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Property division doesn’t have to derail gray divorce

On Behalf of | Mar 15, 2019 | Uncategorized

The face — and age — of divorce in America is changing. More than ever before, couples over the age of 50 are coming to the conclusion that their marriages just are not working out. While there are no age limits on divorcing to pursue a happier life, individuals in this age group do have a few more concerns than their younger counterparts, particularly when it comes to property division.

Pew Research reported that, while divorce rates decreased over the last 25 years by 21 percent for couples between the ages of 25 and 39, older couples started divorcing more frequently. Couples between the ages of 40 to 49 saw an increase of 14 percent in their divorce rate. Gray divorce, which includes those 50 and older, shot up 109 percent.

Fewer opportunities create bigger concerns

Getting divorced at a young age can take a toll on a person’s finances, but a person in their 20s, 30s or even their early 40s still has time to recover. These individuals typically have plenty of earning potential ahead of them and can get back on their feet without many issues. If you are over the age of 50, you have fewer opportunities to regrow your assets. This is particularly true if you are close to or are already in retirement.

There is an upside, though. After decades of marriage, you probably have more assets to divide than someone in their 20s. Untangling a lifetime of marital property can feel overwhelming, but successfully handling property division can leave you on relatively solid financial ground. Just make sure to have everything properly valued before dividing assets up.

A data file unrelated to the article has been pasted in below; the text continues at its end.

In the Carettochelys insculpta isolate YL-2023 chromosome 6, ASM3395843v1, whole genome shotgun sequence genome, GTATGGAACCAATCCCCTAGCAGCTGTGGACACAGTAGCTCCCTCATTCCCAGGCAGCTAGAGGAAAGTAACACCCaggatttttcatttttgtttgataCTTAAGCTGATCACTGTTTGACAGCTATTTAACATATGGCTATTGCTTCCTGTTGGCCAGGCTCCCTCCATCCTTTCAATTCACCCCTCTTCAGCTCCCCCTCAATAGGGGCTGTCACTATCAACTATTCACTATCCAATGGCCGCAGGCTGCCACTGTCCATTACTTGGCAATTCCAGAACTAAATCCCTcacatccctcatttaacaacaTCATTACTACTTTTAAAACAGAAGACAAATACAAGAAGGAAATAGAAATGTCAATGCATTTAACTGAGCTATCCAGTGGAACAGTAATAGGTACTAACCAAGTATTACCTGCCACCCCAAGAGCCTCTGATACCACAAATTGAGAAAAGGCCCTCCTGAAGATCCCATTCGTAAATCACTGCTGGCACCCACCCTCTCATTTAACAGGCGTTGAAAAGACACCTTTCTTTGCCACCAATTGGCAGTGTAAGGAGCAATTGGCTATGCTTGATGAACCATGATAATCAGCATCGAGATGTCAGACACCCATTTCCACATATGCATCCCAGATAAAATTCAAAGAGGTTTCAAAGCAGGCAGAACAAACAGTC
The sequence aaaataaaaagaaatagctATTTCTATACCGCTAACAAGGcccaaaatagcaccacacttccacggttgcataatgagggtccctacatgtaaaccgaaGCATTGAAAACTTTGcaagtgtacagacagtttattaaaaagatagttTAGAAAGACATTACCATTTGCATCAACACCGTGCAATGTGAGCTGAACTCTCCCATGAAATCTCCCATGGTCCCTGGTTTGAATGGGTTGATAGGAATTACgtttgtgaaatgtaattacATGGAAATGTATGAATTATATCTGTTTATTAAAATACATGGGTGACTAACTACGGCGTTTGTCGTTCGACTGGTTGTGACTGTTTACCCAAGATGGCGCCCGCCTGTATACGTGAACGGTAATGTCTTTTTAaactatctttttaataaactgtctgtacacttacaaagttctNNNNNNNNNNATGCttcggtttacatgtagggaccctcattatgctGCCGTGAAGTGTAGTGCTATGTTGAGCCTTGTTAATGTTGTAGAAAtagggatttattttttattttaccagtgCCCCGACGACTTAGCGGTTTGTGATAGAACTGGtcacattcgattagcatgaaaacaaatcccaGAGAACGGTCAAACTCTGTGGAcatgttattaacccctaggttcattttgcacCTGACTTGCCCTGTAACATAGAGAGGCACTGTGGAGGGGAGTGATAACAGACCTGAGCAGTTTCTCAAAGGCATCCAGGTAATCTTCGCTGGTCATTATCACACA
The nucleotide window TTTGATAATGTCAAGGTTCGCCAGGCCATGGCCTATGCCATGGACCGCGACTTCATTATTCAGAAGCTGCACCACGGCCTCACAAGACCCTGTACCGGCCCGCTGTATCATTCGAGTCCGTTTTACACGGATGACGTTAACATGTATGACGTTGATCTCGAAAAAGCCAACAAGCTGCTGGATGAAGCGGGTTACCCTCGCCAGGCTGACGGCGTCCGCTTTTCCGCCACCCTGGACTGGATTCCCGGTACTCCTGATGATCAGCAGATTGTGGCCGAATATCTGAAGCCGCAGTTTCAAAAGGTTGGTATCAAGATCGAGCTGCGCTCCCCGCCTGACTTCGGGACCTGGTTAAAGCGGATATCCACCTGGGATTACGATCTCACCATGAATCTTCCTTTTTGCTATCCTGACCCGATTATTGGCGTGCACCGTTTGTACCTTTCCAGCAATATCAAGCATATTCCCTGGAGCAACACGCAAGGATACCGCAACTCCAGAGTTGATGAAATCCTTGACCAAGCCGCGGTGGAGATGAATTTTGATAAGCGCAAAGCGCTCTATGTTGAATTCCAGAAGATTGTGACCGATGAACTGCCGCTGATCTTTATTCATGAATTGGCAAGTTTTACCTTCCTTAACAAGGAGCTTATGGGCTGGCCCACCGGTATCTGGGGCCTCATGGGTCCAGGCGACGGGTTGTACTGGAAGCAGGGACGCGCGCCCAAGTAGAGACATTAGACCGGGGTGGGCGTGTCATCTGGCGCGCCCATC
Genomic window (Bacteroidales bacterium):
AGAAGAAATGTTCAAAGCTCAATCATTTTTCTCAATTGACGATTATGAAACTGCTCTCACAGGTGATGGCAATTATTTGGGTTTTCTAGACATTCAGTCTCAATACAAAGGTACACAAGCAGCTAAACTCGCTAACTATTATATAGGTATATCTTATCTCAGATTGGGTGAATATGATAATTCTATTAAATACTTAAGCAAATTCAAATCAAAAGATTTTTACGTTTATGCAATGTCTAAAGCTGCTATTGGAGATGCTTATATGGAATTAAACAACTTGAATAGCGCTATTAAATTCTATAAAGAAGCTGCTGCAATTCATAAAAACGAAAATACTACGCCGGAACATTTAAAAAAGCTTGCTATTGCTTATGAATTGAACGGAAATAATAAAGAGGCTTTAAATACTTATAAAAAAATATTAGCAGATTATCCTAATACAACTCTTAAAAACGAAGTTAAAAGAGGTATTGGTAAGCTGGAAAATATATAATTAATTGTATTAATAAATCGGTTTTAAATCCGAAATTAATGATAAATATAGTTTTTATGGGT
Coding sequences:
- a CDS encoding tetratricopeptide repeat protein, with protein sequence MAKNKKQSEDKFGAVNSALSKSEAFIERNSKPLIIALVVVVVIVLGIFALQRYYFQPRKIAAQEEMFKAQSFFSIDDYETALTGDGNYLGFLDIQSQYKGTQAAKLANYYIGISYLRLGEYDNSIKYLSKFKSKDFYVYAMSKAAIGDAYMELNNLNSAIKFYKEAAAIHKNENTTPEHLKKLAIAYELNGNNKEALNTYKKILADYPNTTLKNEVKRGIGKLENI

Supporting two households

Retirement savings might be one of your biggest concerns, and understandably so. You and your ex probably spent years putting away for retirement, and you are both counting on that money for financial stability. Unfortunately, the money that you saved to support a single household in retirement might not stretch as far when split between two households.

Dealing with this realization is not easy. You and your ex should consider all of your options when dealing with retirement funds, such as moving into more affordable housing, pushing back retirement or possibly re-entering the workforce.

Don’t let fear get in the way

Divorcing later in life can be scary and you may have valid concerns about your financial future. However, do not let those fears stop you from ending an unhappy and unfulfilling marriage. You deserve to live a happy life, and delaying the decision can make it even harder for you to go through with the process in the future.

Since you have so much on the line, working with an attorney who is experienced in Maryland family law and property division can be helpful. Having the right guidance might make the difference between thriving and simply surviving after a divorce.

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